I tell him that actress Ingrid Bergman was surprised at his way of getting her to express herself in Autumn Sonata, when he would tell her to think of things that had nothing to do with the scene. “Oh, yes,” he confirms. “It is meaningless to talk in an intellectual way when our situation is completely emotional. The intellectual discussion must have been cleared out before the start of the picture, because once we are completely in the middle of the emotional process, you have to talk in emotional terms. You can say to an actor, ‘You feel heavy like a stone,’ and an actor knows exactly what you mean and transforms his body. And when he has the lines to complete the emotion, then you will have an expression. In the beginning, Ingrid Bergman was very angry, because when we were shooting I didn’t look at her. ‘Why do you not look at me?’ she asked. I said, ‘If I hear that your voice is correct, I know that you look correct.’ ”
Hollywood has always been a lure for foreign directors. Now that he likes to travel, would Bergman venture into Lotusland? He is ambivalent. “I very much admire the American way of filmmaking. It’s very vital, and extremely stimulating. And American directors have taught me a lot. In the 1930s, I started my filmgoing with American films. I would see two or three movies a day. Of course, I had to become good friends with the projectionists, because I had no money. I learned from the films of Billy Wilder, Ernst Lubitsch, George Cukor. To go to America, to live there, to make a picture with American actors and in American studios could be a marvelous, exciting experience, but just an experience. It could be very difficult, like going to Japan and trying to make a samurai picture. And if an American director tries to make a picture in European style—as, for instance, Woody Allen tried with Interiors—he comes into great difficulties. I think the picture is wonderful—I love it. But the critics didn’t.” (This critic agrees with Bergman.)
Bergman has a personal collection of some 500 films. “I’ve concentrated on silent films and early talkies because the other pictures I can get from the companies. In the summer, almost every evening, we went to the movies in the barn. While the children were here, we saw about 40 pictures. Then we sat together and discussed them. It’s lots of fun. I like very much to go to the movies. There are not many directors who do. It’s from my childhood. Fellini, fratello mio, and I feel the same way. He likes to go to the movies more than to the theater. I almost never walk out on a movie. Maybe once or twice.”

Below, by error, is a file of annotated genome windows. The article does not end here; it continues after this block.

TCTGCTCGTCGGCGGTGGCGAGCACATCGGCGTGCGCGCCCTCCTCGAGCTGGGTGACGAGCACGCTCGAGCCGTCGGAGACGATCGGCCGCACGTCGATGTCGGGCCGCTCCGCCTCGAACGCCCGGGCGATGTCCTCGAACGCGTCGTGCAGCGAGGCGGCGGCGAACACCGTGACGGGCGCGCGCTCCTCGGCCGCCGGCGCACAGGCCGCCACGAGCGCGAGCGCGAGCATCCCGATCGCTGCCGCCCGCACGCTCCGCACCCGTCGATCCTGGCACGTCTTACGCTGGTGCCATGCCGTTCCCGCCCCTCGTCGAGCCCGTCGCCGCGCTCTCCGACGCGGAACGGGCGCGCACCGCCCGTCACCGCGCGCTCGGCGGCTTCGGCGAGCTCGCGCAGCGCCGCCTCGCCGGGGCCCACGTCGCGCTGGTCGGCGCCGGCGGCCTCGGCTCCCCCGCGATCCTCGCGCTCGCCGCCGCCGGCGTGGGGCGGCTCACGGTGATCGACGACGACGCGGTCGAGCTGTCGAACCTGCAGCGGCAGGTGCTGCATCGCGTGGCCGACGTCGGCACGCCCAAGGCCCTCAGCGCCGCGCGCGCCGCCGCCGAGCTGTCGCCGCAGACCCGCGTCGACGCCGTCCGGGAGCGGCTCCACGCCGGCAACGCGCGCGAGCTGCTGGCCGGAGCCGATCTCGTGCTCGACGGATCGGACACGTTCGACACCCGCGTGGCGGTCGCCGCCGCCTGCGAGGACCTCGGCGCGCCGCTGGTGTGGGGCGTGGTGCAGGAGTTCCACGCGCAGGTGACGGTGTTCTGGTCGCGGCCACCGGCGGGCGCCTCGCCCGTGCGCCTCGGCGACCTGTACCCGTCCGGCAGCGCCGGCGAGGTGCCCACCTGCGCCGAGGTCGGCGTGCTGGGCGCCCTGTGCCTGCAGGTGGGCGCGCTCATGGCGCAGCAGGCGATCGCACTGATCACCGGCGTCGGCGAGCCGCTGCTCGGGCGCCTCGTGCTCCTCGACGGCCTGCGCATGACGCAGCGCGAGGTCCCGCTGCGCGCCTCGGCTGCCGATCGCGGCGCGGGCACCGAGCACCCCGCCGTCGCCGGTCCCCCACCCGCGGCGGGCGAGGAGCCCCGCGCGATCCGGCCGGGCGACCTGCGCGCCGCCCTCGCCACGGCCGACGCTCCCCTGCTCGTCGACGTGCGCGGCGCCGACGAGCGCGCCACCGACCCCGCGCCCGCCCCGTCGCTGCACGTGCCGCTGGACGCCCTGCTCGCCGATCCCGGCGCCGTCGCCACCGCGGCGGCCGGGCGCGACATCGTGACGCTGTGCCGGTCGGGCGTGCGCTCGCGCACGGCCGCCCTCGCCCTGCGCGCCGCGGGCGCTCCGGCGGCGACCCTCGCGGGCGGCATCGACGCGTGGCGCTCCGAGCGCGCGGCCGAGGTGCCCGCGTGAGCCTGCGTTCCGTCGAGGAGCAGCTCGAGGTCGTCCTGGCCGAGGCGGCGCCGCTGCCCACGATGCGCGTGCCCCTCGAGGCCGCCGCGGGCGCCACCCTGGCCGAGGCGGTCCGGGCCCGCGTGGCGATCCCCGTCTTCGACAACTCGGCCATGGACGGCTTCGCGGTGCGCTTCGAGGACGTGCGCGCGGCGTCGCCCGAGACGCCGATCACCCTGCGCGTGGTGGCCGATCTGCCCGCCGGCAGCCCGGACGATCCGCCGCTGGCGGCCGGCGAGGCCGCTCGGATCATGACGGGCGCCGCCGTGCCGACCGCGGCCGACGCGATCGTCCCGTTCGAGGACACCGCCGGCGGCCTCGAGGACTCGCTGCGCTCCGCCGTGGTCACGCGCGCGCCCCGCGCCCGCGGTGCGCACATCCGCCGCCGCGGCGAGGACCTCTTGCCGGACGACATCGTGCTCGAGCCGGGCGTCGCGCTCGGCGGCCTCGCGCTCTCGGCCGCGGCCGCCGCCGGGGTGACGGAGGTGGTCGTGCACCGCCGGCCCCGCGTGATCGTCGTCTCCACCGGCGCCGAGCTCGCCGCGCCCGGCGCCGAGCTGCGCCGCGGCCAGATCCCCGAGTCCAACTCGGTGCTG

Is there any new direction that he would like to take in his filmmaking? A new approach, a new technique perhaps?
“I would like once in my life to make a 120-minute picture with just one close-up. I think it’s impossible, but I would love to do it once. To have the right actor and to have the talent to accomplish this. It would be the most fascinating experience of all, just to look with the camera. I am a voyeur. To look at somebody, to find out how the skin changes, the eyes, how all those muscles change the whole time—the lips—to me it’s always a drama. Sven [the brilliant cinematographer Sven Nykvist, Bergman’s longtime collaborator] and I have been experimenting with how to light close-ups, and perhaps to make that picture, black and white would be better than color, because color is never true. Black and white is, strange to say, more true because then your fantasy is created; you have created it yourself.
“We made From the Life of the Marionettes in black and white, the first picture in almost ten years we did that way. We start in color, and then after about three or four minutes go over to black and white, and then the last two or three minutes are in color. Perhaps I’m wrong, but to me the great gift of cinematography is the human face. Don’t you think so? With a camera you can go into the stomach of a kangaroo. But to look at the human face, I think, is the most fascinating.” Bergman refused to permit a professional photographer to come to the island to try to capture his face, but he says “of course” when I ask him and his wife to pose for an amateur. While fiddling with the focusing, I suggest, “We should have Sven Nykvist here.” Bergman laughs. “Oh, no. He’s a very bad photographer. You can’t imagine how bad until you see his private pictures.”
New York Magazine, October 27, 1980